Small business plans are a common thread of any small business startup. Nothing happens without the plan, right? The business publications and college professors say you need that written plan, so it must be true.
Not so fast.
The simple fact is that there are more people working on their plans instead of just making it happen. Why? Because we’ve always been told it’s a rule that you have to have a plan. That’s what “they” tell you.
So people who want to start a business get tied into believing nothing can be done without that plan. What happens is they never get past it and, too often, give up before ever starting.
Small business plans are not meant to be a procrastination tool.
Don’t get me wrong. You need direction. You have to know where you’re heading before you decide to jump right in and start your small business.
As Yogi Berra said, you’ve got to be very careful if you don’t know where you’re going — because you might not get there.
But I’ve heard from way too many people who are “working on the plan” for months.
Small business plans being “over-emphasized” was a little more solidified in my mind a couple of years ago when I read an issue of Inc Magazine.
It was the annual “Inc. 500” — Inc. magazine’s coverage of the top 500 privately owned companies in America (Oct 15, 2002). Sixty percent of the CEO’s they interviewed said that they either started their business without a formal business plan or abandoned their plan part-way through the start-up phase!
Wow. Sixty percent! What would my old college professor say? (Yeah, the one who never owned a business.)
There are different reasons for this.
First, the world is changing so quickly. Faster than ever. And that means every second spent planning — and not actually doing — can often force you to “miss the boat.”
Also, if you’re bootstrapping and don’t need to tap an outside source for cash, a formal plan is much less important.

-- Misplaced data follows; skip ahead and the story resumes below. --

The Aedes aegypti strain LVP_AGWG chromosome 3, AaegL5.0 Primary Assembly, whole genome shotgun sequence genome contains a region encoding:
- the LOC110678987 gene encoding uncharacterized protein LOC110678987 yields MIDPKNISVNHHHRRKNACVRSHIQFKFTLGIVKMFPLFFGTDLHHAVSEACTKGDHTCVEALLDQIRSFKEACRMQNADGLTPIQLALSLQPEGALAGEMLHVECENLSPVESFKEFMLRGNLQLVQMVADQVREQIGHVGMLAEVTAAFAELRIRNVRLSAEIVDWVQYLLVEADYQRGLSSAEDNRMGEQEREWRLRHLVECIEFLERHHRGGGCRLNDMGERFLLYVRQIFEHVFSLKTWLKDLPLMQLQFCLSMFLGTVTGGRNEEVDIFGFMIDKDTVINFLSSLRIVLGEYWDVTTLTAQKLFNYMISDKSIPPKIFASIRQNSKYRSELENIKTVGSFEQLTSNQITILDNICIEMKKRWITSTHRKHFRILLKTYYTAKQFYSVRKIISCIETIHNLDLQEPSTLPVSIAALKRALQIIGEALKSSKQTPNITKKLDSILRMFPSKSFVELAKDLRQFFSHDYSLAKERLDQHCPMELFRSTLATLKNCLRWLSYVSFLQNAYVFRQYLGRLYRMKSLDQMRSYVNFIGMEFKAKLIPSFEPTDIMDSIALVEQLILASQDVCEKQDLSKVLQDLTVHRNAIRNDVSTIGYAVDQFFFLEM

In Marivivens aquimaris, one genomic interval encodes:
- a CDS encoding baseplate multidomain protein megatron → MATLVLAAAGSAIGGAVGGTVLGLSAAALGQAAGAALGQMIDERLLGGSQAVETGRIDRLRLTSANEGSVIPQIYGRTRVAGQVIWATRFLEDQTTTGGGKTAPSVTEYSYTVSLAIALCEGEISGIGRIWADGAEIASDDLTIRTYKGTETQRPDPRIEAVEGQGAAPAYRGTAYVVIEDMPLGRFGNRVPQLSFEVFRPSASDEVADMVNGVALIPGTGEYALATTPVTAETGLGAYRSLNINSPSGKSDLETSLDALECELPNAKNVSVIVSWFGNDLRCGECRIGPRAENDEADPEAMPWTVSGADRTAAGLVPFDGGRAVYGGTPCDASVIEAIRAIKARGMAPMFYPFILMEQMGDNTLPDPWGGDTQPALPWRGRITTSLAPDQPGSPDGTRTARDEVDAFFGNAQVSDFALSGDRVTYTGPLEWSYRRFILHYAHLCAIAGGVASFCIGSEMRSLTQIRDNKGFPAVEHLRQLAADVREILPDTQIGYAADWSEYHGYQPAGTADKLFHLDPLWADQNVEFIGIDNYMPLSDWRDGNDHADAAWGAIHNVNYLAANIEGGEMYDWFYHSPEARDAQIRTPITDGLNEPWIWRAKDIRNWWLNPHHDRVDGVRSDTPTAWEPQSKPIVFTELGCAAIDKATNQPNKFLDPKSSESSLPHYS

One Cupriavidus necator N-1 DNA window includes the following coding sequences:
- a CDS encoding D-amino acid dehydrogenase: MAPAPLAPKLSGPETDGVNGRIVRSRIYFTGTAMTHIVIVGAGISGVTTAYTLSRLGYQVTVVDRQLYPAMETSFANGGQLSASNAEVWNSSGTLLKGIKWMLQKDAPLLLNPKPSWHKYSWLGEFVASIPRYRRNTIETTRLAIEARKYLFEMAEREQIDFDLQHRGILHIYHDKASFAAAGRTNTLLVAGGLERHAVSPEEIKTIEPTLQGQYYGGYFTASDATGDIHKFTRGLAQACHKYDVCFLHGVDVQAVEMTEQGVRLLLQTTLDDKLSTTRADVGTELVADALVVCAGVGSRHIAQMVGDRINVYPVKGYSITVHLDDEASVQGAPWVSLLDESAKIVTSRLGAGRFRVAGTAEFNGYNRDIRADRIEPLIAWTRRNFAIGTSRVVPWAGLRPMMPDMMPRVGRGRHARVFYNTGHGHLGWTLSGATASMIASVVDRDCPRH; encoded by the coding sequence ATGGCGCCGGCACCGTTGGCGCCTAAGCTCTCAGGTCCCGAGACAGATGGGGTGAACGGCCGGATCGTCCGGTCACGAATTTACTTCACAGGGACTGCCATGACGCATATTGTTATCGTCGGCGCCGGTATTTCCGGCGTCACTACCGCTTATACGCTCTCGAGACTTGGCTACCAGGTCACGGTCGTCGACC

However, even if you do not need a loan or start-up capital, a business plan in some way (even if you scratch it on a pad) can be very helpful in organizing your thoughts and keeping you on a specific path.
I like business plans and think they’re useful. But not to the extent that some “experts” would have you believe.
But at some point, you very well may break out of the plan and make a move in a different direction. That’s why spending months on a plan doesn’t always make too much sense.
There are still good reasons why formal plans are necessary.
Business plans can always help you collect your thoughts. It can help you learn as you research the information going into the plan. A business plan also forces you to think. And by filling in the blanks on a real plan, you find answers to some questions you never thought to ask.
Who is your target customer? How are you going to market your business? Just a couple of the important questions you’ll have to answer.
Obviously, if you’re looking to borrow money or even trying to get capital with the help of the Small Business Administration, a business plan is a must. There’s no way around it. If that’s the case, you need to understand the basics of a small business plan.